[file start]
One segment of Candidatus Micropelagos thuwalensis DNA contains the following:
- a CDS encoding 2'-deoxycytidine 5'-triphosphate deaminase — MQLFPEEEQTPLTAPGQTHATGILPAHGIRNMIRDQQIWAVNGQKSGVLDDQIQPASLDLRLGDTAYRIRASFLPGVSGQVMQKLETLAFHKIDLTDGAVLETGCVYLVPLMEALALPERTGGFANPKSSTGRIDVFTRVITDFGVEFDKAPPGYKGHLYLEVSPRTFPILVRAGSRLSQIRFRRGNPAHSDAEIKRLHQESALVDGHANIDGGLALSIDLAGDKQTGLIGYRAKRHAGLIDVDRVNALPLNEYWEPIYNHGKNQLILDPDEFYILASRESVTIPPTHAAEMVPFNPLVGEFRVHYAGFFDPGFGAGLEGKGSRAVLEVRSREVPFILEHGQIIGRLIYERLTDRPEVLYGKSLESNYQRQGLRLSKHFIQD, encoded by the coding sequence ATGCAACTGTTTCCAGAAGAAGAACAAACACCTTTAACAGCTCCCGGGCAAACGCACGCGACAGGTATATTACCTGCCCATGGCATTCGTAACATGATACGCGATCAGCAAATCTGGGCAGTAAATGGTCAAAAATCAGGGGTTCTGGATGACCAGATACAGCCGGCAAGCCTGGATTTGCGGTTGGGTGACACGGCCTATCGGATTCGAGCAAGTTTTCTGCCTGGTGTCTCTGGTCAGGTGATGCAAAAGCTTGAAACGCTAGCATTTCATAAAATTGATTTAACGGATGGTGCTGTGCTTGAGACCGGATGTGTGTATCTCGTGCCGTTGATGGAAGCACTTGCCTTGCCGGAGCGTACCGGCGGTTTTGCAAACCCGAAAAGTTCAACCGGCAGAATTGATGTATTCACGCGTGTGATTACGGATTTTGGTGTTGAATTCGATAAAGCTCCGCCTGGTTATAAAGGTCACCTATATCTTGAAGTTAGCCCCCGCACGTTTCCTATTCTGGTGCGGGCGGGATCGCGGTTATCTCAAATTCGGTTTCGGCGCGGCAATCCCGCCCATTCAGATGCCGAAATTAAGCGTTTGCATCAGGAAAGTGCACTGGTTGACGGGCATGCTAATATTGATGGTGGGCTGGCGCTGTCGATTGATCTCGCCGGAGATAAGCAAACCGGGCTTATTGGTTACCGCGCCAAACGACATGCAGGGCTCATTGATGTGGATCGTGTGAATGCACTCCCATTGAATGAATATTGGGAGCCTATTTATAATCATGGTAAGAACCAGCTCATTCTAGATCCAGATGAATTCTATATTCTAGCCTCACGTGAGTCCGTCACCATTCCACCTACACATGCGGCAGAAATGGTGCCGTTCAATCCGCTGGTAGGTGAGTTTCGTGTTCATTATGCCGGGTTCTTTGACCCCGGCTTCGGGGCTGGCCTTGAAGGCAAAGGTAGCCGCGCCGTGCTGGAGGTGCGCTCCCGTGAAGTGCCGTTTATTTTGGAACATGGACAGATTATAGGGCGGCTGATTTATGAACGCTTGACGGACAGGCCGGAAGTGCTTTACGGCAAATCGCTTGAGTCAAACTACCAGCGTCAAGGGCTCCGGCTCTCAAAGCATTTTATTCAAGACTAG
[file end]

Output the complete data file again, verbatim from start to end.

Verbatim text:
One segment of Candidatus Micropelagos thuwalensis DNA contains the following:
- a CDS encoding 2'-deoxycytidine 5'-triphosphate deaminase — MQLFPEEEQTPLTAPGQTHATGILPAHGIRNMIRDQQIWAVNGQKSGVLDDQIQPASLDLRLGDTAYRIRASFLPGVSGQVMQKLETLAFHKIDLTDGAVLETGCVYLVPLMEALALPERTGGFANPKSSTGRIDVFTRVITDFGVEFDKAPPGYKGHLYLEVSPRTFPILVRAGSRLSQIRFRRGNPAHSDAEIKRLHQESALVDGHANIDGGLALSIDLAGDKQTGLIGYRAKRHAGLIDVDRVNALPLNEYWEPIYNHGKNQLILDPDEFYILASRESVTIPPTHAAEMVPFNPLVGEFRVHYAGFFDPGFGAGLEGKGSRAVLEVRSREVPFILEHGQIIGRLIYERLTDRPEVLYGKSLESNYQRQGLRLSKHFIQD, encoded by the coding sequence ATGCAACTGTTTCCAGAAGAAGAACAAACACCTTTAACAGCTCCCGGGCAAACGCACGCGACAGGTATATTACCTGCCCATGGCATTCGTAACATGATACGCGATCAGCAAATCTGGGCAGTAAATGGTCAAAAATCAGGGGTTCTGGATGACCAGATACAGCCGGCAAGCCTGGATTTGCGGTTGGGTGACACGGCCTATCGGATTCGAGCAAGTTTTCTGCCTGGTGTCTCTGGTCAGGTGATGCAAAAGCTTGAAACGCTAGCATTTCATAAAATTGATTTAACGGATGGTGCTGTGCTTGAGACCGGATGTGTGTATCTCGTGCCGTTGATGGAAGCACTTGCCTTGCCGGAGCGTACCGGCGGTTTTGCAAACCCGAAAAGTTCAACCGGCAGAATTGATGTATTCACGCGTGTGATTACGGATTTTGGTGTTGAATTCGATAAAGCTCCGCCTGGTTATAAAGGTCACCTATATCTTGAAGTTAGCCCCCGCACGTTTCCTATTCTGGTGCGGGCGGGATCGCGGTTATCTCAAATTCGGTTTCGGCGCGGCAATCCCGCCCATTCAGATGCCGAAATTAAGCGTTTGCATCAGGAAAGTGCACTGGTTGACGGGCATGCTAATATTGATGGTGGGCTGGCGCTGTCGATTGATCTCGCCGGAGATAAGCAAACCGGGCTTATTGGTTACCGCGCCAAACGACATGCAGGGCTCATTGATGTGGATCGTGTGAATGCACTCCCATTGAATGAATATTGGGAGCCTATTTATAATCATGGTAAGAACCAGCTCATTCTAGATCCAGATGAATTCTATATTCTAGCCTCACGTGAGTCCGTCACCATTCCACCTACACATGCGGCAGAAATGGTGCCGTTCAATCCGCTGGTAGGTGAGTTTCGTGTTCATTATGCCGGGTTCTTTGACCCCGGCTTCGGGGCTGGCCTTGAAGGCAAAGGTAGCCGCGCCGTGCTGGAGGTGCGCTCCCGTGAAGTGCCGTTTATTTTGGAACATGGACAGATTATAGGGCGGCTGATTTATGAACGCTTGACGGACAGGCCGGAAGTGCTTTACGGCAAATCGCTTGAGTCAAACTACCAGCGTCAAGGGCTCCGGCTCTCAAAGCATTTTATTCAAGACTAG